The girl was born on a panting July night, still and dark, with no breath of wind to stir the heated air and no moon to illuminate the shadows. The mother, who could sometimes see the future by looking someone in the eyes, said she would be a healer, would perform miracles, and named her Mirabilaria. The midwife, who believed in the prophecies of the heavens, looked to the sky and agreed, for it was a new moon, and the night of the new moon is when children with a spark of magic are born.
Still, the midwife thought, the girl did not look like a miracle worker. Early born and small, she had skin as pale as the Yule Moon and hair like a shadow. And though she had cried when she came out, and fussed as the midwife wrapped her, she had yet to open her eyes. The midwife shook her head. "She is too small for such a large name," she said briskly. "Best call her Mira for short."
The mother, too exhausted from the hours of childbirth to do anything by stare at her daughter adoringly, did not object. The midwife gently touched her arm. "You need to rest. You've had a difficult birthing…" The mother shook her head, still staring as if in a trance at her child.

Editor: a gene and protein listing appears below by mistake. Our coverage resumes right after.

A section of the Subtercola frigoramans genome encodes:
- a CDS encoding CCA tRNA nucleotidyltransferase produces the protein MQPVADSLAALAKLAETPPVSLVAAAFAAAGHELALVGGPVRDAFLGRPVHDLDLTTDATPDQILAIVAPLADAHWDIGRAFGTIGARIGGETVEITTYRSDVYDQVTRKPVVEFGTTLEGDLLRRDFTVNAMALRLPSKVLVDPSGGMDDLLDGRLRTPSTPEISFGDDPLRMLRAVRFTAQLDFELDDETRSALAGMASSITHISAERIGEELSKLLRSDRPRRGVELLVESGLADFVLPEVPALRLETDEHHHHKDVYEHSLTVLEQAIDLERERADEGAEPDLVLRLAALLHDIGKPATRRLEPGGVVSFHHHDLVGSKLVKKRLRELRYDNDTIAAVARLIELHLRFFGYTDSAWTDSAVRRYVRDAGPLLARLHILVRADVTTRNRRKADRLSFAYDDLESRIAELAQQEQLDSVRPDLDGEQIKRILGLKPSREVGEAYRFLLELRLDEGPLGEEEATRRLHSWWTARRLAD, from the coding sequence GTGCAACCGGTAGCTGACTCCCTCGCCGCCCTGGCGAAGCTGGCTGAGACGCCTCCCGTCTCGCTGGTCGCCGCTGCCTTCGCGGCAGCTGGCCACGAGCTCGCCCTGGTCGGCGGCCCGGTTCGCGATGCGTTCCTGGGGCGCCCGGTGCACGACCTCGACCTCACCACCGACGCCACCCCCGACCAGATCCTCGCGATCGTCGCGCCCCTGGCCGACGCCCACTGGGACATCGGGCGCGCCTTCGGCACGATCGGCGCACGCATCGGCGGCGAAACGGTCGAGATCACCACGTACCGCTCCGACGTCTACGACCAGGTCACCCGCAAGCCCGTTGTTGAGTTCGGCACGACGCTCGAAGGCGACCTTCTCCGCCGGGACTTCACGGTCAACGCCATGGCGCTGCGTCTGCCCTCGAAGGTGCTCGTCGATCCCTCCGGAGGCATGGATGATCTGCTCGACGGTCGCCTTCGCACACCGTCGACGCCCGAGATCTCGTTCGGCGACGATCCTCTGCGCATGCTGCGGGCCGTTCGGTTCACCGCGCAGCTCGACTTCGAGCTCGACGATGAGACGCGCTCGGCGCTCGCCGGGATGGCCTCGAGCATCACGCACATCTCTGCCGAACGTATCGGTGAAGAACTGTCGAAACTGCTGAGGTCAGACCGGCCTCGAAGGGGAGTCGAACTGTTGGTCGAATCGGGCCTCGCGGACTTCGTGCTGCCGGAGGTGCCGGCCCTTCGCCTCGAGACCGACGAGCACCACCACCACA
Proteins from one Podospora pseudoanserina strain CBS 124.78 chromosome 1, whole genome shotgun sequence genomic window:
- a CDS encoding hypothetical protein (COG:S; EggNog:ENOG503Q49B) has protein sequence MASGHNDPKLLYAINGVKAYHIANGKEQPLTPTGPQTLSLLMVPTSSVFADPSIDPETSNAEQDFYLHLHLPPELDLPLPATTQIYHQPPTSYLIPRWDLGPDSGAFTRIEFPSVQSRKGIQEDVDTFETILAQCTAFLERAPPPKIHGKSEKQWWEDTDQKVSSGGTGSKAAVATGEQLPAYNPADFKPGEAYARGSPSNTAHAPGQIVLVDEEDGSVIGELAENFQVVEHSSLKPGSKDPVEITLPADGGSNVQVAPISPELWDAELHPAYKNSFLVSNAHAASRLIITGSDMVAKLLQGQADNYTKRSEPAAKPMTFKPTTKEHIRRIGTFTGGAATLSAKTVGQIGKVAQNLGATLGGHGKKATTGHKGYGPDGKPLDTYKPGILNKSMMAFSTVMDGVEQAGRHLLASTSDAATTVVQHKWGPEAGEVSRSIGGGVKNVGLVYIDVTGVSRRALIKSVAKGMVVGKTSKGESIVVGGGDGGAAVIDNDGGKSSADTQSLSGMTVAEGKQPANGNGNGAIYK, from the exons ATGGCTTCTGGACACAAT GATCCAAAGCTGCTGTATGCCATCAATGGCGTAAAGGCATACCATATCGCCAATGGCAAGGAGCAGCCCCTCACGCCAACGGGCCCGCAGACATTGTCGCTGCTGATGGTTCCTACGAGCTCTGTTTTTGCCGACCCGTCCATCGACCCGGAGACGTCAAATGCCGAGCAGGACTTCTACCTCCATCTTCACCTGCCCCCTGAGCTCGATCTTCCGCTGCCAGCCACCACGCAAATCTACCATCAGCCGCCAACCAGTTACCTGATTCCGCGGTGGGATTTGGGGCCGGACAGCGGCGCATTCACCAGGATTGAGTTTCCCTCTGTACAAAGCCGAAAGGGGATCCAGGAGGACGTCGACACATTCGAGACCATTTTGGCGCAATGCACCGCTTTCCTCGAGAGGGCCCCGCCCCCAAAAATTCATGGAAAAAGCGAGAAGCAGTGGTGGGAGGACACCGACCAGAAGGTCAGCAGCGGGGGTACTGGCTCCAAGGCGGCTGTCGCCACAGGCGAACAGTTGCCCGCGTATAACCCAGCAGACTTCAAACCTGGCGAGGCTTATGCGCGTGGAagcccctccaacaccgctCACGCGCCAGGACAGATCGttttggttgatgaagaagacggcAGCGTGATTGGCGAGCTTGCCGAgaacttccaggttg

And then the girl opened her eyes.
The midwife drew in a gasp of breath. The eyes were bright green, like spring growth, and so intense they almost glowed. The eyes of a healer…. The girl cooed and stared at her mother, and she sighed, closing her eyes and leaning back into the pillows so the only person who witnessed the slight green haze hovering around the baby's clenched fists was the midwife, who, even on the night of the new moon, had never seen anything like it before.
The mother sighed again and smiled, opening her eyes. "I feel so much better now," she said, looking down once more at her daughter.
The midwife, still in shock, shook herself. She was a professional. She had to attend to her duties, no matter what happened. So she turned to the certificate she was to turn in at the Department of Citizenry and asked briskly, "The father, where is he?"
The mother's voice wavered as she answered, "They took him away three months and a fortnight ago."
"A convict?" asked the midwife, her quill poised over the paper.
"No! The war." She answered.
"Ah," said the midwife, a note of sadness creeping into her voice. "The war."
And on the line next to "FATHER:", she wrote, "deceased".